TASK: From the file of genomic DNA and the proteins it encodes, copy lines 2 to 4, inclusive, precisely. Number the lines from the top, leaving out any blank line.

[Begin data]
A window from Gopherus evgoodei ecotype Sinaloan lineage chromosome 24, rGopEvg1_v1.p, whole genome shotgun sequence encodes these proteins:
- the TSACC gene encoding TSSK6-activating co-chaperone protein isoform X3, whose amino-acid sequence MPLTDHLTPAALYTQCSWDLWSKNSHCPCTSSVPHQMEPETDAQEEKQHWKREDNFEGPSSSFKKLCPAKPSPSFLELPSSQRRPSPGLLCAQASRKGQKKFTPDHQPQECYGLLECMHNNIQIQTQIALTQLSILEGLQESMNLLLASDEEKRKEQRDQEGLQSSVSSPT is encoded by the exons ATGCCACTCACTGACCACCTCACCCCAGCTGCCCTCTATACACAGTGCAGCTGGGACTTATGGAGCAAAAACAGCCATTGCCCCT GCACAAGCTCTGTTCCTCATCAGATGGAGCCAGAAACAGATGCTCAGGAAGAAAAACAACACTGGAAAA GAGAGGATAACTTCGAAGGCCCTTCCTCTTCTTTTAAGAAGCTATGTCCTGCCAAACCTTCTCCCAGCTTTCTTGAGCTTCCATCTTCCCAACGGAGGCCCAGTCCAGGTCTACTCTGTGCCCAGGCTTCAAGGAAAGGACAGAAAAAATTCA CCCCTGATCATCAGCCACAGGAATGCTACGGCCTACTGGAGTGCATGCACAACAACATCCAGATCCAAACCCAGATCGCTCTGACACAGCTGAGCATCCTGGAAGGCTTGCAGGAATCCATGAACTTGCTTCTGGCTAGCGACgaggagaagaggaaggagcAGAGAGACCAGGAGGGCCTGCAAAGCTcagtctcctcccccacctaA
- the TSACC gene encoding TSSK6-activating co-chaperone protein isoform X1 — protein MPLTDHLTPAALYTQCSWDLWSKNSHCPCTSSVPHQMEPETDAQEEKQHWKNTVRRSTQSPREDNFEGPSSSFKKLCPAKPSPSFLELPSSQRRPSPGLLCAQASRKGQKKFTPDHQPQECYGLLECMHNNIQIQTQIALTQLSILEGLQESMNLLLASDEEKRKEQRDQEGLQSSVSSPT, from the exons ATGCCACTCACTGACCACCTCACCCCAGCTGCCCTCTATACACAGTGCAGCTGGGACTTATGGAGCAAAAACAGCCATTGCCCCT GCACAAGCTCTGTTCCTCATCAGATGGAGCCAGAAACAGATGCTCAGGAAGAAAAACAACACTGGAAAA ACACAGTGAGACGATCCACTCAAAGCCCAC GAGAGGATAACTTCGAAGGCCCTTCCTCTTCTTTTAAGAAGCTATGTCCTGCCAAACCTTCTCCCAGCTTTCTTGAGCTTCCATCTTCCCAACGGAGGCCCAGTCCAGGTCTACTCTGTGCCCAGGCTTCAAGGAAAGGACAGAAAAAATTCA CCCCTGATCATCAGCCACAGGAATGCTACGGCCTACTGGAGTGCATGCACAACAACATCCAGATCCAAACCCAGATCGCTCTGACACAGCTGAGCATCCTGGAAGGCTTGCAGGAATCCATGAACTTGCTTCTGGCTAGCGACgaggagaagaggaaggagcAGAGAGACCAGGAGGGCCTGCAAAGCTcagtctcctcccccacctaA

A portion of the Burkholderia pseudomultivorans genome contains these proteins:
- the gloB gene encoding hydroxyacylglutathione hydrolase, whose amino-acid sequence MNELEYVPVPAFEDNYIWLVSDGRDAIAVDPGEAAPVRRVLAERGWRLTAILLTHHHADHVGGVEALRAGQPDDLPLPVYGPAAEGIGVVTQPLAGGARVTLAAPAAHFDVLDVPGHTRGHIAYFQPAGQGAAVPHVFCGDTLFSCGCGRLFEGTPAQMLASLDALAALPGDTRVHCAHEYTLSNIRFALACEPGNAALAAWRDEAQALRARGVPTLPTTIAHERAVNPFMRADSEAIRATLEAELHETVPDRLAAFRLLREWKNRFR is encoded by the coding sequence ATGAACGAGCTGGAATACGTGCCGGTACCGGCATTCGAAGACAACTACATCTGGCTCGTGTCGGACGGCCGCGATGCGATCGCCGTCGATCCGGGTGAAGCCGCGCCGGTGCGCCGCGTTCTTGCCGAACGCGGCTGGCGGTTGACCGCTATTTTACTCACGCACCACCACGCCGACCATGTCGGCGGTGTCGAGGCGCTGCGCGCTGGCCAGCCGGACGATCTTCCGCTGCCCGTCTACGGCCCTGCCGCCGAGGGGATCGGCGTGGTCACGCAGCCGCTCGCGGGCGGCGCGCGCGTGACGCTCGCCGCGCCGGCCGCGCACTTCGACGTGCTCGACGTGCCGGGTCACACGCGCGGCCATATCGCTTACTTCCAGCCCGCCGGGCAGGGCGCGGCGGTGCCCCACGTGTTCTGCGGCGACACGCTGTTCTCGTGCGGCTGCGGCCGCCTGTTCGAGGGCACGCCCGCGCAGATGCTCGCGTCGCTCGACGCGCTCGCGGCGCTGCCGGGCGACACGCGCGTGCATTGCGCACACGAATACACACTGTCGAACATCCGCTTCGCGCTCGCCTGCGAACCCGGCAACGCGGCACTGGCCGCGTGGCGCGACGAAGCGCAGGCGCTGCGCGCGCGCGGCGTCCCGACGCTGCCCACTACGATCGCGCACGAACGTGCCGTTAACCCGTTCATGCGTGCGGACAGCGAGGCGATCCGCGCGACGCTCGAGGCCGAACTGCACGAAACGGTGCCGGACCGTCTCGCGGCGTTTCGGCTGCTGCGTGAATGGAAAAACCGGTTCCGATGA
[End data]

- the TSACC gene encoding TSSK6-activating co-chaperone protein isoform X3, whose amino-acid sequence MPLTDHLTPAALYTQCSWDLWSKNSHCPCTSSVPHQMEPETDAQEEKQHWKREDNFEGPSSSFKKLCPAKPSPSFLELPSSQRRPSPGLLCAQASRKGQKKFTPDHQPQECYGLLECMHNNIQIQTQIALTQLSILEGLQESMNLLLASDEEKRKEQRDQEGLQSSVSSPT is encoded by the exons ATGCCACTCACTGACCACCTCACCCCAGCTGCCCTCTATACACAGTGCAGCTGGGACTTATGGAGCAAAAACAGCCATTGCCCCT GCACAAGCTCTGTTCCTCATCAGATGGAGCCAGAAACAGATGCTCAGGAAGAAAAACAACACTGGAAAA GAGAGGATAACTTCGAAGGCCCTTCCTCTTCTTTTAAGAAGCTATGTCCTGCCAAACCTTCTCCCAGCTTTCTTGAGCTTCCATCTTCCCAACGGAGGCCCAGTCCAGGTCTACTCTGTGCCCAGGCTTCAAGGAAAGGACAGAAAAAATTCA CCCCTGATCATCAGCCACAGGAATGCTACGGCCTACTGGAGTGCATGCACAACAACATCCAGATCCAAACCCAGATCGCTCTGACACAGCTGAGCATCCTGGAAGGCTTGCAGGAATCCATGAACTTGCTTCTGGCTAGCGACgaggagaagaggaaggagcAGAGAGACCAGGAGGGCCTGCAAAGCTcagtctcctcccccacctaA
- the TSACC gene encoding TSSK6-activating co-chaperone protein isoform X1 — protein MPLTDHLTPAALYTQCSWDLWSKNSHCPCTSSVPHQMEPETDAQEEKQHWKNTVRRSTQSPREDNFEGPSSSFKKLCPAKPSPSFLELPSSQRRPSPGLLCAQASRKGQKKFTPDHQPQECYGLLECMHNNIQIQTQIALTQLSILEGLQESMNLLLASDEEKRKEQRDQEGLQSSVSSPT, from the exons ATGCCACTCACTGACCACCTCACCCCAGCTGCCCTCTATACACAGTGCAGCTGGGACTTATGGAGCAAAAACAGCCATTGCCCCT GCACAAGCTCTGTTCCTCATCAGATGGAGCCAGAAACAGATGCTCAGGAAGAAAAACAACACTGGAAAA ACACAGTGAGACGATCCACTCAAAGCCCAC GAGAGGATAACTTCGAAGGCCCTTCCTCTTCTTTTAAGAAGCTATGTCCTGCCAAACCTTCTCCCAGCTTTCTTGAGCTTCCATCTTCCCAACGGAGGCCCAGTCCAGGTCTACTCTGTGCCCAGGCTTCAAGGAAAGGACAGAAAAAATTCA CCCCTGATCATCAGCCACAGGAATGCTACGGCCTACTGGAGTGCATGCACAACAACATCCAGATCCAAACCCAGATCGCTCTGACACAGCTGAGCATCCTGGAAGGCTTGCAGGAATCCATGAACTTGCTTCTGGCTAGCGACgaggagaagaggaaggagcAGAGAGACCAGGAGGGCCTGCAAAGCTcagtctcctcccccacctaA

A portion of the Burkholderia pseudomultivorans genome contains these proteins: